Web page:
Rent deferrals, abatements, unpaid bills and vacancies can spell trouble for the finances of landlords, the landlords’ lenders and investors. Midsize publicly listed mall owners CBL & Associates Properties Inc. and Pennsylvania Real Estate Investment Trustfiled for bankruptcy in November after a rash of tenant failures.

Mall owner Simon Property Group Inc. reported its lease income decreased nearly 16% to $3.27 billion for the first nine months of 2020 due to rent abatements, higher provisions for uncollectible rents and lower sales-based rents.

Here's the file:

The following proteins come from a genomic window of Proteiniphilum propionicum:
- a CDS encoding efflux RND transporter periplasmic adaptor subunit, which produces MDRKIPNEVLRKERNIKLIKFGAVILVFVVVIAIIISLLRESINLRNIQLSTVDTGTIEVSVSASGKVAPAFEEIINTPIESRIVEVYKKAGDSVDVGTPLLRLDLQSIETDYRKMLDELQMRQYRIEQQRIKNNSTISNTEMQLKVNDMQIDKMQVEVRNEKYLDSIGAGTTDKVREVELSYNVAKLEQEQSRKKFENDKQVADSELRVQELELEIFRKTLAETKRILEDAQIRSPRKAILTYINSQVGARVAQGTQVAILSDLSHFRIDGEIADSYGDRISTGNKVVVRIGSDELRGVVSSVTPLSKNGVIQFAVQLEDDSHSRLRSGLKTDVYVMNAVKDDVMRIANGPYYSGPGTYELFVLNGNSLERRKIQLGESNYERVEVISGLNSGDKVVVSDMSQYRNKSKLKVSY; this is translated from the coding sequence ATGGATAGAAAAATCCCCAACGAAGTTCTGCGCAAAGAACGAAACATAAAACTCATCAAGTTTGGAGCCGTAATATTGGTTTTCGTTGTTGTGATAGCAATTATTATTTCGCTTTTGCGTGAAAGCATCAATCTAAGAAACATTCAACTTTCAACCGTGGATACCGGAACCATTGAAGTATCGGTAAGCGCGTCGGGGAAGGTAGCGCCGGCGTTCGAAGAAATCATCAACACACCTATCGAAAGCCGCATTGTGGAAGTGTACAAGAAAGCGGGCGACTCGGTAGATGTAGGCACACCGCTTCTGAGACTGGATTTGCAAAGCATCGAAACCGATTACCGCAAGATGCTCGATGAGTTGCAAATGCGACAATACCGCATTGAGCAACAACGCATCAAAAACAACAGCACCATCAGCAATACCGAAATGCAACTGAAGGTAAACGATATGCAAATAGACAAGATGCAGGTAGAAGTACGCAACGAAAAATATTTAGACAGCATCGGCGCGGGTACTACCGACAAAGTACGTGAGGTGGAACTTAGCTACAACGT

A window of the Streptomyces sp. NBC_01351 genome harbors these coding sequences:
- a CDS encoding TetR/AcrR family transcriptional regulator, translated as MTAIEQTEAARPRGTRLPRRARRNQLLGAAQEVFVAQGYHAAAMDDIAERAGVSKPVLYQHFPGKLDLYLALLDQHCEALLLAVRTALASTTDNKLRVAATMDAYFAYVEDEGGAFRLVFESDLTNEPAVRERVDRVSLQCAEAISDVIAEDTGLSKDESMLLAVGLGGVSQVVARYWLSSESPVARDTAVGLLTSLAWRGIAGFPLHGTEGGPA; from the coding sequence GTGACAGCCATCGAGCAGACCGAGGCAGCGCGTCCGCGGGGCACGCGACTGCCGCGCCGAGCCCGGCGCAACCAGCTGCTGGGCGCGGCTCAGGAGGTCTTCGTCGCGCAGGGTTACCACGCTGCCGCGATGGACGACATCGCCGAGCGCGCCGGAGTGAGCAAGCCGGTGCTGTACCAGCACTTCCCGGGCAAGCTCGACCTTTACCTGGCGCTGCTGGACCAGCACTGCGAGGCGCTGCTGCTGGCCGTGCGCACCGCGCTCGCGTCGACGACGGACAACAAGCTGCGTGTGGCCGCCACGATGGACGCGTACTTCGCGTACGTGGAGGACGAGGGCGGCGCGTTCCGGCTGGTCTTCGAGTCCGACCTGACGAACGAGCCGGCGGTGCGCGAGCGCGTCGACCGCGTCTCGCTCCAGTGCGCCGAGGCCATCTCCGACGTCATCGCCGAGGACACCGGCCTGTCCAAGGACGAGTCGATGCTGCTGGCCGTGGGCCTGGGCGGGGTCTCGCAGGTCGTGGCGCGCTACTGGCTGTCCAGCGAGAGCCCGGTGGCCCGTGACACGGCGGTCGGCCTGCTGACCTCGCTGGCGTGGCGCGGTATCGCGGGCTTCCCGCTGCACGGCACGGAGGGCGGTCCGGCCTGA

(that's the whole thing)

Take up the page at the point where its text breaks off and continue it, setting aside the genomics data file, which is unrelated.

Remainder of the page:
“After all, the landlord still has to pay its lender and maintain its overhead," said Mark Sigal, chief executive officer of Datex. “Everyone has a check to write."

Yet despite securing rent breaks last year, some tenants are finding themselves unable to stay current as the pandemic drags on and Covid-19 vaccination efforts encounter difficulties. Some are now requesting that their landlords revisit their previously made deal.

Winning a second round of concessions is harder to do, Keen-Summit’s Mr. Bordwin said.

“Outside of a bankruptcy situation, the landlords are working as hard as they can to hold the line. In some cases, I think to their detriment. They’re going to force tenants into bankruptcy," he said.

This story has been published from a wire agency feed without modifications to the text.